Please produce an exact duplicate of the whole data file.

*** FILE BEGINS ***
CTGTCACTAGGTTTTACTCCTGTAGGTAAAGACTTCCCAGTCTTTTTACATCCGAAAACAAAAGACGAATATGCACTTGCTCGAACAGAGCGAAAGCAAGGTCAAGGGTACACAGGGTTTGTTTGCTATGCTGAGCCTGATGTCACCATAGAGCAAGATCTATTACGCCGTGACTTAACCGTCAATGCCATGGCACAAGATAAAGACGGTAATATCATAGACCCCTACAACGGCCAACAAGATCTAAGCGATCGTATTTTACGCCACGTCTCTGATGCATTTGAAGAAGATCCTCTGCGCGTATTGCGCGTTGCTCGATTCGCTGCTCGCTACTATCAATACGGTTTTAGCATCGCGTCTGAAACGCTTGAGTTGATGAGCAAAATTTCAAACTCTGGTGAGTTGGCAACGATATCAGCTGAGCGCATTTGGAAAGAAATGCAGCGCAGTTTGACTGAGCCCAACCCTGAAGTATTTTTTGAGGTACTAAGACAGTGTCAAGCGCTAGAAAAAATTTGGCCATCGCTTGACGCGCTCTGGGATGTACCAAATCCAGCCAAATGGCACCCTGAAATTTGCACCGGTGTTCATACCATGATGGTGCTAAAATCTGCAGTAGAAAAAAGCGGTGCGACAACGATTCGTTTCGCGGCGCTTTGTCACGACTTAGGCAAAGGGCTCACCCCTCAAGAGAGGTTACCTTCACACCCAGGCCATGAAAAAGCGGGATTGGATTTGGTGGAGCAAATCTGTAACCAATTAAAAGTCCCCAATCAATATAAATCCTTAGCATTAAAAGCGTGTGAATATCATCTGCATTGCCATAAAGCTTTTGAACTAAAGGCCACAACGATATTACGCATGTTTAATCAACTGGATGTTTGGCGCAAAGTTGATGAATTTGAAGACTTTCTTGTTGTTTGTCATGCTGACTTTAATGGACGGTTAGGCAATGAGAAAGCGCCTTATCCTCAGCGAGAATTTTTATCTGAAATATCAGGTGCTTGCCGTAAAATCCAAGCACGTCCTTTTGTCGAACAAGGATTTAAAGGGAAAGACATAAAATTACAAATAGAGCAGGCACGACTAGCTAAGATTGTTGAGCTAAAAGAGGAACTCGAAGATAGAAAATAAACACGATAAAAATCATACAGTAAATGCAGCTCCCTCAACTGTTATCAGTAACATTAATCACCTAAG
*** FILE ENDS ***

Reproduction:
CTGTCACTAGGTTTTACTCCTGTAGGTAAAGACTTCCCAGTCTTTTTACATCCGAAAACAAAAGACGAATATGCACTTGCTCGAACAGAGCGAAAGCAAGGTCAAGGGTACACAGGGTTTGTTTGCTATGCTGAGCCTGATGTCACCATAGAGCAAGATCTATTACGCCGTGACTTAACCGTCAATGCCATGGCACAAGATAAAGACGGTAATATCATAGACCCCTACAACGGCCAACAAGATCTAAGCGATCGTATTTTACGCCACGTCTCTGATGCATTTGAAGAAGATCCTCTGCGCGTATTGCGCGTTGCTCGATTCGCTGCTCGCTACTATCAATACGGTTTTAGCATCGCGTCTGAAACGCTTGAGTTGATGAGCAAAATTTCAAACTCTGGTGAGTTGGCAACGATATCAGCTGAGCGCATTTGGAAAGAAATGCAGCGCAGTTTGACTGAGCCCAACCCTGAAGTATTTTTTGAGGTACTAAGACAGTGTCAAGCGCTAGAAAAAATTTGGCCATCGCTTGACGCGCTCTGGGATGTACCAAATCCAGCCAAATGGCACCCTGAAATTTGCACCGGTGTTCATACCATGATGGTGCTAAAATCTGCAGTAGAAAAAAGCGGTGCGACAACGATTCGTTTCGCGGCGCTTTGTCACGACTTAGGCAAAGGGCTCACCCCTCAAGAGAGGTTACCTTCACACCCAGGCCATGAAAAAGCGGGATTGGATTTGGTGGAGCAAATCTGTAACCAATTAAAAGTCCCCAATCAATATAAATCCTTAGCATTAAAAGCGTGTGAATATCATCTGCATTGCCATAAAGCTTTTGAACTAAAGGCCACAACGATATTACGCATGTTTAATCAACTGGATGTTTGGCGCAAAGTTGATGAATTTGAAGACTTTCTTGTTGTTTGTCATGCTGACTTTAATGGACGGTTAGGCAATGAGAAAGCGCCTTATCCTCAGCGAGAATTTTTATCTGAAATATCAGGTGCTTGCCGTAAAATCCAAGCACGTCCTTTTGTCGAACAAGGATTTAAAGGGAAAGACATAAAATTACAAATAGAGCAGGCACGACTAGCTAAGATTGTTGAGCTAAAAGAGGAACTCGAAGATAGAAAATAAACACGATAAAAATCATACAGTAAATGCAGCTCCCTCAACTGTTATCAGTAACATTAATCACCTAAG